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tions of three English Bishops; and in the next, of the Rev. Mr. Sherman and the Rev. R. C. Dillon, A. M.; and in one very near it, the names and compositions of two Dissenting Ministers, and even of the person who is supposed to have written the “ Case of the Dissenters” against the Church. It is of course abundantly possible that the discourse of a dissenter may be quite as good as the discourse of the most dignified ecclesiastic that adorns the hierarchy of the land; and even that a man may preach as well from a mound of turf as from a pulpit, or in a plain coat as in a gown and cassock. But we should think it a spurious liberality indeed, if any clergyman of the establishment was a voluntary agent in having his sermons mixed up in the same leaves with the sermons of an Independent or a Baptist; if he should forget, and so help to obliterate, the broad and obvious line of separation between a National Church, and a variety of sects, which, to his understanding at least, must be imbued with heresy and schism. Such a measure, if deliberate and wilful, we should regard as almost a step to preaching in the same place of worship, and we entertain a strong feeling as to the mischief which it might occasion. Preposterous, we are aware, would be the absurdity of attributing to a catch-penny speculation, like the “ British Pulpit,” any deep or premeditated design. Yet the plan of comprehending“ Evangelical divines of every denomination,” is of a piece with the general tactics and devices of the Dissenters, assisted, as they sometimes are, by conscientious persons attached to a particular section in the National Church, who ought to be more upon their guard. It is just of a piece with the system which would distribute Christian ministers, not into the old and plain, and intelligible distinctions of Episcopalians, who belong to the Establishment, and Sectarians, who secede from it, but into a new division, of Evangelical and un-Evangelical preachers; the former to be extolled and brought forward, and and the latter to be proscribed: and thus--not to mention other sorer topics—by way of getting rid of the intolerance, and exclusiveness, and the assumption of the dominant Church, would introduce a new intolerance, a new exclusiveness, a new assumption, just on a par with that spirit, which advertises for “ a maid of all work to a family of decided piety," and which would insinuate that none can be “ serious” or devout, or really Christian, without the pale of the special sacred band, who use a peculiar phraseology on every suitable or unsuitable occasion. The notion, how-ever, ought not to be lost of something superior, and independent, and separate in the Established Church; the associations of reverence, as well as affection, which are connected with it, ought not to be lightly broken. But if the religionists of the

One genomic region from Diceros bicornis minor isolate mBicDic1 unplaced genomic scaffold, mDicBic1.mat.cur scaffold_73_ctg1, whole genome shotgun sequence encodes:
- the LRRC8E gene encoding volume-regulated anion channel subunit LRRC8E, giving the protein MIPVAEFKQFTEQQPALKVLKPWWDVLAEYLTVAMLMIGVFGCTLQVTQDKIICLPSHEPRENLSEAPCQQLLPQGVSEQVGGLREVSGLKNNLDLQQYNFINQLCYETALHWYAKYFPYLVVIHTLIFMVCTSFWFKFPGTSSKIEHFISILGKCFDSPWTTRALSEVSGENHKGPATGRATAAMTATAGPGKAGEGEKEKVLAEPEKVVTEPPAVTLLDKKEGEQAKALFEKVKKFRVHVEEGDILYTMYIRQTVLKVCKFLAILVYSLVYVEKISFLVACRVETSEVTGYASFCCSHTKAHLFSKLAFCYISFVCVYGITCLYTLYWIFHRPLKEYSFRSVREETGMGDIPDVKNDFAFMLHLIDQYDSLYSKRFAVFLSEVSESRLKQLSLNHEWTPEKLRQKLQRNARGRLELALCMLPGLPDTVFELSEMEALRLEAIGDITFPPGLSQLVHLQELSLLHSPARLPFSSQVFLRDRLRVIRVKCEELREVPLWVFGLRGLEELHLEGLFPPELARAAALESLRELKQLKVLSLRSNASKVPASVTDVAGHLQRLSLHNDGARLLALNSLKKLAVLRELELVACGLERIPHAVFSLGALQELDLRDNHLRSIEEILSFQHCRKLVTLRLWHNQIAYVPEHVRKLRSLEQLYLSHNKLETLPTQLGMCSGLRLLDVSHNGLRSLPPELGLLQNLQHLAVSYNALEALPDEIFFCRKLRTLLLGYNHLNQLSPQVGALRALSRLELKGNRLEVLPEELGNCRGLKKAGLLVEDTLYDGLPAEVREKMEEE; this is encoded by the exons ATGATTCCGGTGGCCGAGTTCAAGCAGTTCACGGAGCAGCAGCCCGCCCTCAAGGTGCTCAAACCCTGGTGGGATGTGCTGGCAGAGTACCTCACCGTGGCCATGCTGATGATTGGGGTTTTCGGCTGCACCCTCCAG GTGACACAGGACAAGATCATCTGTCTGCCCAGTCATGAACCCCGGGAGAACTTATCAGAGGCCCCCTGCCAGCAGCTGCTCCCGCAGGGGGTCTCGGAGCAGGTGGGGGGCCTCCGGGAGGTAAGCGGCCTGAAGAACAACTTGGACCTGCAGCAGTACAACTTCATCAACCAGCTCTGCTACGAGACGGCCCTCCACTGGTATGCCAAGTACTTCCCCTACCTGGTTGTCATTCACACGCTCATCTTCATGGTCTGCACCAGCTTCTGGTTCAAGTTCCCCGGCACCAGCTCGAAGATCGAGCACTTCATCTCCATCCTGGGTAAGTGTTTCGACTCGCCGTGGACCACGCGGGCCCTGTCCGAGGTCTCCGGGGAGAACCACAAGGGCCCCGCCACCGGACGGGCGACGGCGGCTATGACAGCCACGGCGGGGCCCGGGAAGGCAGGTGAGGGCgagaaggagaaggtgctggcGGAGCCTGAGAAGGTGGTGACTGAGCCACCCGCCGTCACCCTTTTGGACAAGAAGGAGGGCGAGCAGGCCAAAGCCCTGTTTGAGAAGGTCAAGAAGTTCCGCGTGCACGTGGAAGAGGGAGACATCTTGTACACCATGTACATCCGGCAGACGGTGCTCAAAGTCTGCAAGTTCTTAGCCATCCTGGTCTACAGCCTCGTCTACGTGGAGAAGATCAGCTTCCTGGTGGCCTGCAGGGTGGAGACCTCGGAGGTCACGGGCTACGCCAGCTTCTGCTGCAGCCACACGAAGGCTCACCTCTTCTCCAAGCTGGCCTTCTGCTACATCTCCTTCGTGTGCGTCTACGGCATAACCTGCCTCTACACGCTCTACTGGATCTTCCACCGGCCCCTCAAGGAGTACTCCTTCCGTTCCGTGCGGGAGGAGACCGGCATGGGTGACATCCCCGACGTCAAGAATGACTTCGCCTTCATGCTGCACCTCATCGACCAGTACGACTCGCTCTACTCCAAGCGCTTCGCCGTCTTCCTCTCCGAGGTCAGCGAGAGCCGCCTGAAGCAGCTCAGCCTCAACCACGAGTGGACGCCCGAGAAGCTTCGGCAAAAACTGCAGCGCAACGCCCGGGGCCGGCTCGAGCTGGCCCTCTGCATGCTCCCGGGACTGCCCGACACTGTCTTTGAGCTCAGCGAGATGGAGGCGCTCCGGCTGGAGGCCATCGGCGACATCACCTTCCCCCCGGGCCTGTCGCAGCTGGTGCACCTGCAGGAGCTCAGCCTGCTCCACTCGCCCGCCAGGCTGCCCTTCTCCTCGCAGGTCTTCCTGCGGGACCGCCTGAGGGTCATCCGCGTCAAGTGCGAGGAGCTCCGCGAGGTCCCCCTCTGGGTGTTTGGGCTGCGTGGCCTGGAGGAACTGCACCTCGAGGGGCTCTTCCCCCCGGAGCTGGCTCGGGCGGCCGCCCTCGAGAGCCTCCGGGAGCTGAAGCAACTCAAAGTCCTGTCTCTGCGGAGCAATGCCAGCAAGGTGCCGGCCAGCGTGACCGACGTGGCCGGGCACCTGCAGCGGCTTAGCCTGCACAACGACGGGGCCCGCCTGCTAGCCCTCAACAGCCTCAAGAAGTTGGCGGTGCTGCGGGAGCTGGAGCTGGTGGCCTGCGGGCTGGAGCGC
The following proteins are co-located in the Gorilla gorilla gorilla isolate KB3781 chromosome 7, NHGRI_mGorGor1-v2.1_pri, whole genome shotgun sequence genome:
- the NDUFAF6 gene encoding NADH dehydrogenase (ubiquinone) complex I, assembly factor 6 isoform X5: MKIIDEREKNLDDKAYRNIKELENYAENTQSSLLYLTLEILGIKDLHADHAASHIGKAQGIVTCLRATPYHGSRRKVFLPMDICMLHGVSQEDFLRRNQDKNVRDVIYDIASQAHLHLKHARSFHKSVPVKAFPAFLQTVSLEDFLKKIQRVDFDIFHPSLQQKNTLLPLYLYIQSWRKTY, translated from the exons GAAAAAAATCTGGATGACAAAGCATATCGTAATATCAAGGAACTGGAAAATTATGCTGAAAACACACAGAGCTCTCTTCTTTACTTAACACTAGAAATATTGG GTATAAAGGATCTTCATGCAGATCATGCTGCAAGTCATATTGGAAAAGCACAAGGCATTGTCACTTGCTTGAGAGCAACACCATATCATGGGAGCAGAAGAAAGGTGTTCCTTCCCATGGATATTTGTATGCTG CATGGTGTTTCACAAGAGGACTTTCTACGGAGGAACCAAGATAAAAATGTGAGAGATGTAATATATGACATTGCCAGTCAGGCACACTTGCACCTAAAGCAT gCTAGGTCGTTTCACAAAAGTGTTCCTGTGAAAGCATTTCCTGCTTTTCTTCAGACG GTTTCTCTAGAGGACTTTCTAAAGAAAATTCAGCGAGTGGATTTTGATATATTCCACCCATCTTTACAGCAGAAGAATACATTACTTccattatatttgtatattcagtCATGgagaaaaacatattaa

day see all denominations of Christians and Christian ministers placed upon a perfect equality in a periodical work, they may soon become familiarized with the dissenting principle, that they are perfectly equal in themselves : they may slide into the habit of hurrying with an indifferent and most impartial eagerness, from Church to Conventicle, and from Conventicle to Church; just wherever there is “ a wonderful fine man” to be heard; and all peculiar respect for the doctrines and discipline of the religion of the country, may be merged in an indiscriminate passion for florid and stimulating barangues. It is evident, at least, that, as far as the influence of these publications can extend, if the principle of an Established Church is not absolutely trodden under foot, the way is paved for the secret but triumphant progress of the principles of dissent.
In whatever light, then, the matter is viewed, whether as it affects preachers or as it affects hearers, whether as it affects those whose discourses are inserted against their inclinations, or those whose discourses are inserted with their proper knowlege and consent—whether as it affects successful, or, if such there be, unsuccessful candidates for the honour of a place—we can discern little more than another phase of mischief. Something, likewise, might be said generally about the intellectual and spiritual taste which is fostered by such publications as the Pulpit and the rest; and a few flowers might be gathered out of these gardens of eloquence, which such of our readers as are fond of the gaudy and fantastic might be anxious to preserve. We might smile at some of the men who are exalted to the pinnacle of popularity, and held up as the luminaries of the time. Divers samples might be selected of all that is puerile in logic, or that ought to be avoided in oratory,--of turgid rant or mawkish familiarity, -of the marvellously wild in doctrine, or the strangely infelicitous in expression,—of the sublime soaring away into the burlesque, or the pathetic sinking down into the ludicrous. Much unquestionably there is of a far better kind; but upon dipping into one of these compilations, or endeavouring to wade through another, we really cannot but come to the conclusion, that the exceptionable, on the whole, preponderates over the laudable, both in substance and in style. A considerable proportion is sad rubbish indeed.